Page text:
|Main authors:||Cors van den Brink, Sarah Zernitz, Alma de Vries|
|Source document:||»van den Brink, C. et al. (2021) Lessons Learned and Recommendations for Water Safety Plans. FAIRWAY Project Deliverable 2.4, 97 pp|
One of FAIRWAY's research topics is Water Safety Planning for adequate drinking water protection for small and large supplies. Our aim is to stimulate the improvement of drinking water safety across the European Union by sharing context, best practices and lessons learned on Water Safety Planning for both small and large water supplies (see »Lessons learned and recommendations for Water Safety Plans).
Data and information was collected from the Anglian Region case study is described here.
|1. Survey of case studies|
|2. Key lessons learned|
1. Survey of case studies
All 13 FAIRWAY case studies were surveyed to see whether or not a Water Safety Plan (WSP), or equivalent, is in place within their area (see »Approach and methodology).
Anglian Region does have a Water Safety Plan in place.
Further questions were asked to distill more details on the WSP approach: on the register of water supplies, risk assessment/risk management (RA/RM), communication and awareness, and stakeholder roles and responsibilities (see »Lessons learned and recommendations)
Anglian Region case study provided the following information about the local Water Safety Plan.
1.1 How is Water Safety Planning (RA/RM) organised in the case study country (regulations and responsibilities)? And are there differences in how this is organized for (very) small and large supplies?
National regulation: RA/RM is covered in regulation 27 and 28 of the Water Quality regulations set by Department for Environment, Food and Rural Affairs in the UK. Regulation covers all sizes of public water supply. Private Boreholes are covered by Private Borehole Regulations, which are enforced by Local Council, which submit a risk assessment as defined by the Private Water Supply Regulations.
Responsibilities: Asset register for boreholes - Water company. Register for abstraction licencing purposes - Environment Agency. RA/RM - Water company (main actors - Water Quality Risk Team and Water Resources and Catchment Team). Check and audit RA - Drinking Water Inspectorate.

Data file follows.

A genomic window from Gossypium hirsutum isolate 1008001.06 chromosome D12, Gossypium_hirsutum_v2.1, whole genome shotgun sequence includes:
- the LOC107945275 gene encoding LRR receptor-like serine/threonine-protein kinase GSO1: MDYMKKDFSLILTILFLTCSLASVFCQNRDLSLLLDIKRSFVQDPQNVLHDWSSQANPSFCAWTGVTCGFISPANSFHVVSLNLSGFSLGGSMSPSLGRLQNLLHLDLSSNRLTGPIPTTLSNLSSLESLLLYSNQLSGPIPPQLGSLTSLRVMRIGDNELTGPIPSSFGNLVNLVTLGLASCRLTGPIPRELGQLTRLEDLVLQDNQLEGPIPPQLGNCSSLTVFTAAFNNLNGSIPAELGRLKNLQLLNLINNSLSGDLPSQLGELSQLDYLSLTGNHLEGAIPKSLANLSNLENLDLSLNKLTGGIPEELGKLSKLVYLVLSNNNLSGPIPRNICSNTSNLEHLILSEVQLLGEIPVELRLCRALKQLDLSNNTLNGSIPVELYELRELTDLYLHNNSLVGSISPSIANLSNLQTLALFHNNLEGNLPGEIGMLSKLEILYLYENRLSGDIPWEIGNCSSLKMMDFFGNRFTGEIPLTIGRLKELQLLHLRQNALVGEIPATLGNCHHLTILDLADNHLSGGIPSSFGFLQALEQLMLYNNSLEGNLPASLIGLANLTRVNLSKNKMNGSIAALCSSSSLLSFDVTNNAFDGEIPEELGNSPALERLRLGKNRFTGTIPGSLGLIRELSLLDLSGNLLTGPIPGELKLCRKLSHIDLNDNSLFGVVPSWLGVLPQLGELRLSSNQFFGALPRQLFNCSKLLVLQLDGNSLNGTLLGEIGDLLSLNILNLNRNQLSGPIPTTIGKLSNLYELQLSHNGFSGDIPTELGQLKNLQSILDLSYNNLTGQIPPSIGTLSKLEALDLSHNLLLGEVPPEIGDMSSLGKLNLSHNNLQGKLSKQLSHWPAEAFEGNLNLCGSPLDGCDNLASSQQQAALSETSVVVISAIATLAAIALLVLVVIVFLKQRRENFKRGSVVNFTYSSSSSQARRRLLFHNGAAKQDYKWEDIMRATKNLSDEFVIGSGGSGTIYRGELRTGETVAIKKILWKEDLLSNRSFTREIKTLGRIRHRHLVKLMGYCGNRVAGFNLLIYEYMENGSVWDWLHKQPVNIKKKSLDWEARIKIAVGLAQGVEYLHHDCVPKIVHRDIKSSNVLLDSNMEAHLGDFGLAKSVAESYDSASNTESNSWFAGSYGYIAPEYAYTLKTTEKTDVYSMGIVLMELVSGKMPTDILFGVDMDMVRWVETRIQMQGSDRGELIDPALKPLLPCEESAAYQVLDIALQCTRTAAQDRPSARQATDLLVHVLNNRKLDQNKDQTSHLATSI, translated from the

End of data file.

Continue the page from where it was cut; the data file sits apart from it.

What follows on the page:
1.2 How is the risk assessment and risk management executed? Are there differences in how RA/RM is carried out for (very) small and large supplies?
Every water company has the ability to risk assess following the template of Regulation 28 of the Water Supply (Water Quality) Regulations. All sources - large and small are treated the same in terms of risk assessment process. One size fits all. Training wise- modules that internal Anglian Water staff do in relation to Reg 28. Vulnerability of aquifer to pollution is assessed, and hazards are identified. Methods used: GIS datasets, catchment walkovers, history of sample results, investigations, modelling.
Risks are identified in different stages of the water supply system: catchment risks, treatment risks, supply risks, customer risks – all link in together. Risks are scored in low, medium and high risks. Based on Source-Pathway-Receptor model a database is used, which draws from a number of different AW internal datasets and the outputs from onsite assessments/audits. It calculates the risk for specific hazard groups, based on a number of pre-defined components. Likelihood is incorporated into the scoring mechanism. Risk scores are validated on an annual basis using actual sample data and risk scores adjusted accordingly.
1.3 How are stakeholders involved in Water Safety Planning (RA/RM)? (How) does this contribute to increased protection or support for measures? Are there differences between (very) small and large supplies?
There are many stakeholders who interact with the supply of water from source to tap who are consulted as part of the RA process, both internally and externally. Multiple stakeholders, such as farmers, amenity, horse owners, are also involved in terms of catchment management. Water Quality risk team and Water Resources and Catchment Team are the main actors involved.
2. Key lessons learned
Key lessons learned from Anglian Region and all case studies are that
- Engagement of stakeholders is essential during all phases of RA/RM / Water Safety Planning.
- The designation of a process owner helps in bringing together departments and stakeholders, spreading information throughout organizations and providing congruence between different RA/RM systems.
- An agreed upon methodology and content enhances the effectiveness of Water Safety Planning and cooperation and communication between those involved.